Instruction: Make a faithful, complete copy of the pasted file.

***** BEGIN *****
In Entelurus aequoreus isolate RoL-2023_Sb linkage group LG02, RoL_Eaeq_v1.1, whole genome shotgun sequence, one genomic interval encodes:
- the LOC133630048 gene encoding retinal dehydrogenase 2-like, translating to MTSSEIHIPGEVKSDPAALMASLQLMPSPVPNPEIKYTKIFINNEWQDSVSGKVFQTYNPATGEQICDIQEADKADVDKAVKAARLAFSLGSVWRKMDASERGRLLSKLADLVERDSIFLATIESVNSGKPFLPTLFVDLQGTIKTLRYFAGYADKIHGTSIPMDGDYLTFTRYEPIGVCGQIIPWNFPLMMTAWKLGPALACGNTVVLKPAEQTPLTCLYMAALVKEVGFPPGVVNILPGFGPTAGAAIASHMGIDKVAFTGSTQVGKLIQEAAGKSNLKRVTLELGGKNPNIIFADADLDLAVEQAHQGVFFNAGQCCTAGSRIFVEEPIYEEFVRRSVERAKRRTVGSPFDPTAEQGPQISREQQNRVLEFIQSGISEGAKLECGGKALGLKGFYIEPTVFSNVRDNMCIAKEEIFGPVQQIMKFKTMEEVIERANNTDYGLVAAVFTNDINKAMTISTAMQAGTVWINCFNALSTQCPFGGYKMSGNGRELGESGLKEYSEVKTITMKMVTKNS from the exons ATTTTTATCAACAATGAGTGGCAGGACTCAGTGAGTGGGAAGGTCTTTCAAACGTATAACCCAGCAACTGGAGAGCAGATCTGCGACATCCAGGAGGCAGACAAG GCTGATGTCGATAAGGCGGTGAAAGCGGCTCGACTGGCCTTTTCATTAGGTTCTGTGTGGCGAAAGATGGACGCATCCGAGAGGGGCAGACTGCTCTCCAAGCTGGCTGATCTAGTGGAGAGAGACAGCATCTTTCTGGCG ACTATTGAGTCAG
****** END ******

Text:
In Entelurus aequoreus isolate RoL-2023_Sb linkage group LG02, RoL_Eaeq_v1.1, whole genome shotgun sequence, one genomic interval encodes:
- the LOC133630048 gene encoding retinal dehydrogenase 2-like, translating to MTSSEIHIPGEVKSDPAALMASLQLMPSPVPNPEIKYTKIFINNEWQDSVSGKVFQTYNPATGEQICDIQEADKADVDKAVKAARLAFSLGSVWRKMDASERGRLLSKLADLVERDSIFLATIESVNSGKPFLPTLFVDLQGTIKTLRYFAGYADKIHGTSIPMDGDYLTFTRYEPIGVCGQIIPWNFPLMMTAWKLGPALACGNTVVLKPAEQTPLTCLYMAALVKEVGFPPGVVNILPGFGPTAGAAIASHMGIDKVAFTGSTQVGKLIQEAAGKSNLKRVTLELGGKNPNIIFADADLDLAVEQAHQGVFFNAGQCCTAGSRIFVEEPIYEEFVRRSVERAKRRTVGSPFDPTAEQGPQISREQQNRVLEFIQSGISEGAKLECGGKALGLKGFYIEPTVFSNVRDNMCIAKEEIFGPVQQIMKFKTMEEVIERANNTDYGLVAAVFTNDINKAMTISTAMQAGTVWINCFNALSTQCPFGGYKMSGNGRELGESGLKEYSEVKTITMKMVTKNS from the exons ATTTTTATCAACAATGAGTGGCAGGACTCAGTGAGTGGGAAGGTCTTTCAAACGTATAACCCAGCAACTGGAGAGCAGATCTGCGACATCCAGGAGGCAGACAAG GCTGATGTCGATAAGGCGGTGAAAGCGGCTCGACTGGCCTTTTCATTAGGTTCTGTGTGGCGAAAGATGGACGCATCCGAGAGGGGCAGACTGCTCTCCAAGCTGGCTGATCTAGTGGAGAGAGACAGCATCTTTCTGGCG ACTATTGAGTCAG